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A simple spontaneously active Hebbian learning model: homeostasis of activity and connectivity, and consequences for learning and epileptogenesis

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As suggested by recent experimental evidence, a spontaneously active neural system that is capable of continual learning should also be capable of homeostasis of both activity and connectivity. The connectivity appears to be maintained at a level that is optimal for information transmission and storage. We present a simple stochastic computational Hebbian learning model that incorporates homeostasis of both activity and connectivity, and we explore its stability and connectivity properties. We find that homeostasis of activity and connectivity imposes structural and dynamic constraints on the behavior of the system. For instance, the connectivity pattern is sparse and activation patterns are scale-free. Additionally, homeostasis of connectivity must occur on a timescale faster than homeostasis of activity. We demonstrate the clinical relevance of these constraints by simulating a prolonged seizure and acute deafferentation. Based on our simulations, we predict that in both the post-seizure and post-deafferentation states, the system is over-connected and, hence, epileptogenic. We further predict that interventions that boost spontaneous activity should be protective against epileptogenesis, while interventions that boost stimulated or connectivity-related activity are pro-epileptogenic.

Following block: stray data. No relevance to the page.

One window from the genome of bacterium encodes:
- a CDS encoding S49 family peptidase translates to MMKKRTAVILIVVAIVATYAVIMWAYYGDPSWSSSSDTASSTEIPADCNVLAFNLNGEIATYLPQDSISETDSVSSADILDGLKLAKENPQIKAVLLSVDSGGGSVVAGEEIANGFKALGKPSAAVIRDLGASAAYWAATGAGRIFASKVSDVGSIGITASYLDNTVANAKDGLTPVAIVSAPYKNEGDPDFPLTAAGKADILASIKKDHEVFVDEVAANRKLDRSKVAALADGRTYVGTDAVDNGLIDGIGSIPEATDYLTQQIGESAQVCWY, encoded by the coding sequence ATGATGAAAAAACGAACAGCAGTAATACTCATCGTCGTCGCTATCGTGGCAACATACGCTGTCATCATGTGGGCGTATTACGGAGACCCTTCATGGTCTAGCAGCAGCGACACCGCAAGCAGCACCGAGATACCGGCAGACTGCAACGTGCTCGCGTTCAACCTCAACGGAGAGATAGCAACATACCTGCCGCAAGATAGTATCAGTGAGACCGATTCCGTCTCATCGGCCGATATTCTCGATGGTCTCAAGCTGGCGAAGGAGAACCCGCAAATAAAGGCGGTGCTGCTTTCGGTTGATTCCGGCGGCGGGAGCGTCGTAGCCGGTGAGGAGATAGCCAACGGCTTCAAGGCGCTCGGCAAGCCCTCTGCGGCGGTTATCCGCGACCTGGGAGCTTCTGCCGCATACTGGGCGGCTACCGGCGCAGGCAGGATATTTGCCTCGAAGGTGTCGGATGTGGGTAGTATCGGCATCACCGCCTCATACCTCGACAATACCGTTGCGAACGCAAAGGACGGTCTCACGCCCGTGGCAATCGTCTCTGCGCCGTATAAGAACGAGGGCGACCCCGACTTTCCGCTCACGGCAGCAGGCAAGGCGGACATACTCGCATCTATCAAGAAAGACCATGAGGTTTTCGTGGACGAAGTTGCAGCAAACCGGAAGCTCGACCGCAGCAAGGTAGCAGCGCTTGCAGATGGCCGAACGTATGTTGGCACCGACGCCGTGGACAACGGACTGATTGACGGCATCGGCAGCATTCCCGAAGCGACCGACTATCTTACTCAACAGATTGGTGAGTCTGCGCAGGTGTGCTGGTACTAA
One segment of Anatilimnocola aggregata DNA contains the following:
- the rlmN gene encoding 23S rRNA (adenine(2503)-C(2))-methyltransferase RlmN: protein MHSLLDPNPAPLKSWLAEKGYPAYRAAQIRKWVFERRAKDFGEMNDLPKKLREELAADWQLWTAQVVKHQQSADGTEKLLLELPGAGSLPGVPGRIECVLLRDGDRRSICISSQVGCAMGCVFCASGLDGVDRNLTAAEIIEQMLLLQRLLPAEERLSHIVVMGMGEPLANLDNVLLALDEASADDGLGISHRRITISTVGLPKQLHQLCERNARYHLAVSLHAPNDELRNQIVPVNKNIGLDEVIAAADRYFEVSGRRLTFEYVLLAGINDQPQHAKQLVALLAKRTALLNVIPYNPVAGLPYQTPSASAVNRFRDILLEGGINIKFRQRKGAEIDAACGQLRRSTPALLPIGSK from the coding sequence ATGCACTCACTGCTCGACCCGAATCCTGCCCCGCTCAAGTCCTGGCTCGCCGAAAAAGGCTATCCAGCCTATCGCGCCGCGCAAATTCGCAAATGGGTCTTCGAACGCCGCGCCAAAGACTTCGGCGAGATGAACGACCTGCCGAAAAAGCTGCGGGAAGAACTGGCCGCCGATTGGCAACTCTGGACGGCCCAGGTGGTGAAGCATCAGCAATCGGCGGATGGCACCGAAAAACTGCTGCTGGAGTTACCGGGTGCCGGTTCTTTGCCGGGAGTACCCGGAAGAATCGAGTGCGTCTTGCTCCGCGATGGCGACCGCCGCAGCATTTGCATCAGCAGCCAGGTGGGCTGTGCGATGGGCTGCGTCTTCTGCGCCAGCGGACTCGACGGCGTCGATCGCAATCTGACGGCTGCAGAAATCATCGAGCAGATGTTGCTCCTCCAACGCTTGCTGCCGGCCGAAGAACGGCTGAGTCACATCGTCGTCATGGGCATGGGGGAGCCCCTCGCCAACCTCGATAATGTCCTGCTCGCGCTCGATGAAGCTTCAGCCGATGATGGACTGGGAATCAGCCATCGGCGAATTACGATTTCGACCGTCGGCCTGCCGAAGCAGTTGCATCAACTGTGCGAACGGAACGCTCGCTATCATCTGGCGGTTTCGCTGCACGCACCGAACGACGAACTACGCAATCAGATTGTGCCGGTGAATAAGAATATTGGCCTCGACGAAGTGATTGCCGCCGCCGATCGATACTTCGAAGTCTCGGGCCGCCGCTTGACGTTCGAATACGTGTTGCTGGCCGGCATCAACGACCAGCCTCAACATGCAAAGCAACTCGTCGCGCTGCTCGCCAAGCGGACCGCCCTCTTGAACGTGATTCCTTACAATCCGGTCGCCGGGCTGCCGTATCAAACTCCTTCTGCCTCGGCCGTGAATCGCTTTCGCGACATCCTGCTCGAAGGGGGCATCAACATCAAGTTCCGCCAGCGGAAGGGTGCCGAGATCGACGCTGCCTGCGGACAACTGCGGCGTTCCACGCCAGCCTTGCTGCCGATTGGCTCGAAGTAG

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Correspondence to David Hsu.

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Open Access This article is published under license to BioMed Central Ltd. This is an Open Access article is distributed under the terms of the Creative Commons Attribution 2.0 International License (https://creativecommons.org/licenses/by/2.0), which permits unrestricted use, distribution, and reproduction in any medium, provided the original work is properly cited.

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Hsu, D., Hsu, M. & Beggs, J.M. A simple spontaneously active Hebbian learning model: homeostasis of activity and connectivity, and consequences for learning and epileptogenesis. BMC Neurosci 8, P196 (2007) doi:10.1186/1471-2202-8-S2-P196

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Keywords

  • Animal Model
  • Experimental Evidence
  • Clinical Relevance
  • Activation Pattern
  • Information Transmission